After clearing out some Carosello in the fertile garden last summer, I decided to grow a cucumber-melon variety called Carosello Barese.
|The Carosello Barese|
|Carosello Barese Sprouting - July 16th|
|Carosello Barese, July 30th|
Full disclosure - what I was trying to grow was a variety that a friend had grown the year before that had dark flecking on a light skin. The idea was that I was going to grow out the same seed and find the same kind of Carosello. Unfortunately, it didn’t quite work out that way.
|Carosello Barese, August 1st|
My Carosello Barese vines grew incredibly quickly. The female flowers began growing out around 3 weeks after germination.
|Carosello Barese, August 7th|
|First Female Flower Setting, August 10th|
|More fruit set, August 14th|
|Carosello Barese, August 23rd|
There was a small amount of overlap between the male flowers of another Carosello and these, so I made sure to harvest the first fruit of this variety to ensure pure seed.
|How many female Carosello Barese fruit can you count?|
Though I didn’t take any pictures of the fruit cut open, it was quite delicious. The Carosello Barese has a thin crisp slightly crunchy skin on the outside that gives way to a cool juicy flesh on the inside.
Along with my first harvest came the cooler nights. As the soil was watered daily, it was nearly always moist. Older plants + declining sunlight + excessive moisture + cool nights is the perfect combination for powdery mildew. I removed as much of the vines with the powdery mildew but, as many gardeners know, once it is established, it can be very difficult to control.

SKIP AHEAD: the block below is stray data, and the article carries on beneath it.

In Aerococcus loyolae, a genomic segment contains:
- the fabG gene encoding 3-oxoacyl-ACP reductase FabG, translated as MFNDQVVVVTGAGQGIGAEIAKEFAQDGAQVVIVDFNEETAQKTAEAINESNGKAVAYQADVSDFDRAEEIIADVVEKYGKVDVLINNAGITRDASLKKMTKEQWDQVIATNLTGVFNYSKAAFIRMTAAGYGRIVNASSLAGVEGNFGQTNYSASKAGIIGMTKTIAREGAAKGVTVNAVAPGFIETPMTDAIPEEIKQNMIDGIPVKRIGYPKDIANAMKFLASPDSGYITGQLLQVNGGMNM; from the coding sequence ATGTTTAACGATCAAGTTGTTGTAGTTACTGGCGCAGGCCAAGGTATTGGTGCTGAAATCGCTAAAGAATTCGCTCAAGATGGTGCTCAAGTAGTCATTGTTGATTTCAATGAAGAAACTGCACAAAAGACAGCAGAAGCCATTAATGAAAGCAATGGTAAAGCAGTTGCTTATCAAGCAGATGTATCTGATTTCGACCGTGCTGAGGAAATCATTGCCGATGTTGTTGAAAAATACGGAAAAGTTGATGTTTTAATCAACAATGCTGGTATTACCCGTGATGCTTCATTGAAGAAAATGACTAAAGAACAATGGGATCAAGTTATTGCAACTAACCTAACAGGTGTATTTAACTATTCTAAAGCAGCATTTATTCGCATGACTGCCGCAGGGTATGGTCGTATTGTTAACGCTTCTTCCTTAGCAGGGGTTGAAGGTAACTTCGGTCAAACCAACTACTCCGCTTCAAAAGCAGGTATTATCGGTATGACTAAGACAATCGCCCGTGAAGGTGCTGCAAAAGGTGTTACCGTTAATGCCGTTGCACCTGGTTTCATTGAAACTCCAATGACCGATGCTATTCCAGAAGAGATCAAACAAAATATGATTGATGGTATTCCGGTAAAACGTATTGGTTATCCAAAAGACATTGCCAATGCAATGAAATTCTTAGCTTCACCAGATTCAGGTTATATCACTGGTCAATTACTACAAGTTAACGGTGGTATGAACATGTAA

|Composting Vines with Powdery Mildew|
When confronted with this kind of situation, I assess my best options. Powdery Mildew is not something that travels through seed (as long as the outside of the fruit is cleaned properly). The next step was to ensure healthy seed could be retrieved was to remove all the smaller and unhealthy fruit. This will enable the vines to distribute the majority of their strength into the remaining fruit.
|Carosello Barese, September 3rd|
|Powdery Mildew, September 15th|
In the end, all the good fruit was gathered while the less desirable fruit and vines were composted. I usually would not compost diseased vines, but this compost is made primarily of grass clippings, which heat up so much that it kills the disease.
|Composting the remainder of the affected vines|
|Fruit for Seed|
|Carosello Barese pear and oval fruit|
|Leaving on the counter for seed|
Another trick to maturing carosello fruit for seed, is to leave it in a cool dark place. By doing this, it allows the fruit to feed the seed as much as possible before it begins to decay. Once the fruit turns white and feels soft to the touch it is wise to harvest the seed. Checking the fruit every day is best practice, for if the seed saver waits too long, it can lead to very messy results.
|The innards of a mature fruit|
|Carosello Barese Sementi (Seeds)|